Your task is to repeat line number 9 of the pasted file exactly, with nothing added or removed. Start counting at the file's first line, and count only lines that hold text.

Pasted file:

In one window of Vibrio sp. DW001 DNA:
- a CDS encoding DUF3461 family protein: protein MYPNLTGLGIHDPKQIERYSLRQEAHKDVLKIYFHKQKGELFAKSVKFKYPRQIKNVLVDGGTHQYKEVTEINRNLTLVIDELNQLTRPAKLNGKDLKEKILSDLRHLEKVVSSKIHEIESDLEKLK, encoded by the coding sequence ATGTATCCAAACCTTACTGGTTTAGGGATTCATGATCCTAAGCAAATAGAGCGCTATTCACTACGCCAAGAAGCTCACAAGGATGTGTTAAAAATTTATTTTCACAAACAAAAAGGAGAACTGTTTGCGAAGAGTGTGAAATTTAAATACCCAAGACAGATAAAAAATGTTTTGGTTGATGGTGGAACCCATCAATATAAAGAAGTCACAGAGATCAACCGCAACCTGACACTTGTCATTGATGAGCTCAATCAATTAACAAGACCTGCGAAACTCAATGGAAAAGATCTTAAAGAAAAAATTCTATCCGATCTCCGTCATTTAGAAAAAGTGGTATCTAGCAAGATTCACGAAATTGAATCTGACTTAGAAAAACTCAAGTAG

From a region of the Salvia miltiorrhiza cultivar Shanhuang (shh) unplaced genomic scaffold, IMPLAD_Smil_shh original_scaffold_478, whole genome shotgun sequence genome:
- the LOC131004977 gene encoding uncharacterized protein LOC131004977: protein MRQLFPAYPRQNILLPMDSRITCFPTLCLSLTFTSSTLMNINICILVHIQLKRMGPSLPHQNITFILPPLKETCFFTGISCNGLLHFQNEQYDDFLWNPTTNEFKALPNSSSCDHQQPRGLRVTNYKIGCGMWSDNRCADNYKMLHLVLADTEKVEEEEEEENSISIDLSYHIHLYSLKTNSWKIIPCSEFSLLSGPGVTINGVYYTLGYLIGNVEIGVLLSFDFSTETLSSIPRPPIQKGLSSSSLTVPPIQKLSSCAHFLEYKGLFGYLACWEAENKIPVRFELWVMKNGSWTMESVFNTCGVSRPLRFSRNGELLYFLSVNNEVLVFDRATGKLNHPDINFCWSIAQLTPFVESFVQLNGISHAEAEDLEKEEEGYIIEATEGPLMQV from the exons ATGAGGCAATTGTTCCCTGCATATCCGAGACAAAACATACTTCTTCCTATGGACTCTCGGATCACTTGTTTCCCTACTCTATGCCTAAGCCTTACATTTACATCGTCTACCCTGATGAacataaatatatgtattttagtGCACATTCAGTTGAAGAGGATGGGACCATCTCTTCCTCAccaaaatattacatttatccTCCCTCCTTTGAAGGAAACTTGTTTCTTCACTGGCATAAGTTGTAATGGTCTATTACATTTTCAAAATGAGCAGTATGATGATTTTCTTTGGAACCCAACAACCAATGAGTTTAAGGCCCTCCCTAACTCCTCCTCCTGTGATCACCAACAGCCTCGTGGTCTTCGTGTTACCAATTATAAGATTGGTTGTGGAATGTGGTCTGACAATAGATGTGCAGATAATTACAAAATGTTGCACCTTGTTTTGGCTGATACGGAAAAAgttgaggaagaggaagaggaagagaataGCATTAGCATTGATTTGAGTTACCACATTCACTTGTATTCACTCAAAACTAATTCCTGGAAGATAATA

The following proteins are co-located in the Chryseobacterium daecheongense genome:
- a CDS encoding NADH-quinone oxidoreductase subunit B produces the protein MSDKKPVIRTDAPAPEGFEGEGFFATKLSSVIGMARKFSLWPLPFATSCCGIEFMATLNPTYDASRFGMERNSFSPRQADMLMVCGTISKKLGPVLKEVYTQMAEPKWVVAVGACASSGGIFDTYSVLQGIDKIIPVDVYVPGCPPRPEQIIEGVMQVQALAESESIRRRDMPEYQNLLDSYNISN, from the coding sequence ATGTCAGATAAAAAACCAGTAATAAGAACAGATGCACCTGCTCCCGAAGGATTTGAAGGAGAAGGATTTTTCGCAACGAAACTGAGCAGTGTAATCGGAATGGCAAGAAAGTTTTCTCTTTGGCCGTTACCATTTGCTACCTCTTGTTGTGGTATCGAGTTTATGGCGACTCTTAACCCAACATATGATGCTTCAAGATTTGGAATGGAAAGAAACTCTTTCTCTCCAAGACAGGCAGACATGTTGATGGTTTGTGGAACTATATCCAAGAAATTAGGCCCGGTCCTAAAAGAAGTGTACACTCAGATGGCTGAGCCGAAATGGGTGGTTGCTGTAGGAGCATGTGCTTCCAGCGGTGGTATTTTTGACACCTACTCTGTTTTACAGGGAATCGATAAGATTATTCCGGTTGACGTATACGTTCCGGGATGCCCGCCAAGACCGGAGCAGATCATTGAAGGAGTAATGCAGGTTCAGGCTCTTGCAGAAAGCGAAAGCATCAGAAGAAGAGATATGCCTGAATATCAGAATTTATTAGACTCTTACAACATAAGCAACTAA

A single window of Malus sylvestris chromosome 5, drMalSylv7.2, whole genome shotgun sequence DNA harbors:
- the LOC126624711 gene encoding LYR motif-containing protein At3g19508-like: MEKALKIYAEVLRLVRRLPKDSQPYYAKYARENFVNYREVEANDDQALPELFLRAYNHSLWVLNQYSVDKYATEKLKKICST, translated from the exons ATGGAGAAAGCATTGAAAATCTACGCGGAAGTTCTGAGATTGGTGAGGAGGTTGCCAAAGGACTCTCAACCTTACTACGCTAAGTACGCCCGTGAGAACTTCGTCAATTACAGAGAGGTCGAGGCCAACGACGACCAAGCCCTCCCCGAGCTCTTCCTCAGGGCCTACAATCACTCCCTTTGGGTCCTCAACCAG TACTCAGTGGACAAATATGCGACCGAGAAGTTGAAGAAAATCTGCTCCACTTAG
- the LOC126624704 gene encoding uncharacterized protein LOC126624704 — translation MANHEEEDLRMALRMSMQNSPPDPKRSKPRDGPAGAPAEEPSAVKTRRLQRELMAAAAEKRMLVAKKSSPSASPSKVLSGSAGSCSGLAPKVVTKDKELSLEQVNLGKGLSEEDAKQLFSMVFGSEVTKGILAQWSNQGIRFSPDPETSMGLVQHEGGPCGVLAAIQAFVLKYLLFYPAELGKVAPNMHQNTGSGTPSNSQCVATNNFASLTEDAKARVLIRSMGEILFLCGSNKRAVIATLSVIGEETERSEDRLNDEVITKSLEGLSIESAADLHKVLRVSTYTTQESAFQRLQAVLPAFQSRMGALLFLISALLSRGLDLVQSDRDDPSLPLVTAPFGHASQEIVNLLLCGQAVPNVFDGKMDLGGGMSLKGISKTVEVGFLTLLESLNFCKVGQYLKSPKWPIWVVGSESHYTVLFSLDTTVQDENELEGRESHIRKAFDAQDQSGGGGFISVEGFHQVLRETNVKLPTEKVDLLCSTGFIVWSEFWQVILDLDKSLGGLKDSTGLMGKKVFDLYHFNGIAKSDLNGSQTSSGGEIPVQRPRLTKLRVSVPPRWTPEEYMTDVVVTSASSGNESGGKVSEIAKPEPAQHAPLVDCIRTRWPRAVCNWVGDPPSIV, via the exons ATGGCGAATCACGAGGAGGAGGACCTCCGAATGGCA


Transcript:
- the LOC126624704 gene encoding uncharacterized protein LOC126624704 — translation MANHEEEDLRMALRMSMQNSPPDPKRSKPRDGPAGAPAEEPSAVKTRRLQRELMAAAAEKRMLVAKKSSPSASPSKVLSGSAGSCSGLAPKVVTKDKELSLEQVNLGKGLSEEDAKQLFSMVFGSEVTKGILAQWSNQGIRFSPDPETSMGLVQHEGGPCGVLAAIQAFVLKYLLFYPAELGKVAPNMHQNTGSGTPSNSQCVATNNFASLTEDAKARVLIRSMGEILFLCGSNKRAVIATLSVIGEETERSEDRLNDEVITKSLEGLSIESAADLHKVLRVSTYTTQESAFQRLQAVLPAFQSRMGALLFLISALLSRGLDLVQSDRDDPSLPLVTAPFGHASQEIVNLLLCGQAVPNVFDGKMDLGGGMSLKGISKTVEVGFLTLLESLNFCKVGQYLKSPKWPIWVVGSESHYTVLFSLDTTVQDENELEGRESHIRKAFDAQDQSGGGGFISVEGFHQVLRETNVKLPTEKVDLLCSTGFIVWSEFWQVILDLDKSLGGLKDSTGLMGKKVFDLYHFNGIAKSDLNGSQTSSGGEIPVQRPRLTKLRVSVPPRWTPEEYMTDVVVTSASSGNESGGKVSEIAKPEPAQHAPLVDCIRTRWPRAVCNWVGDPPSIV, via the exons ATGGCGAATCACGAGGAGGAGGACCTCCGAATGGCA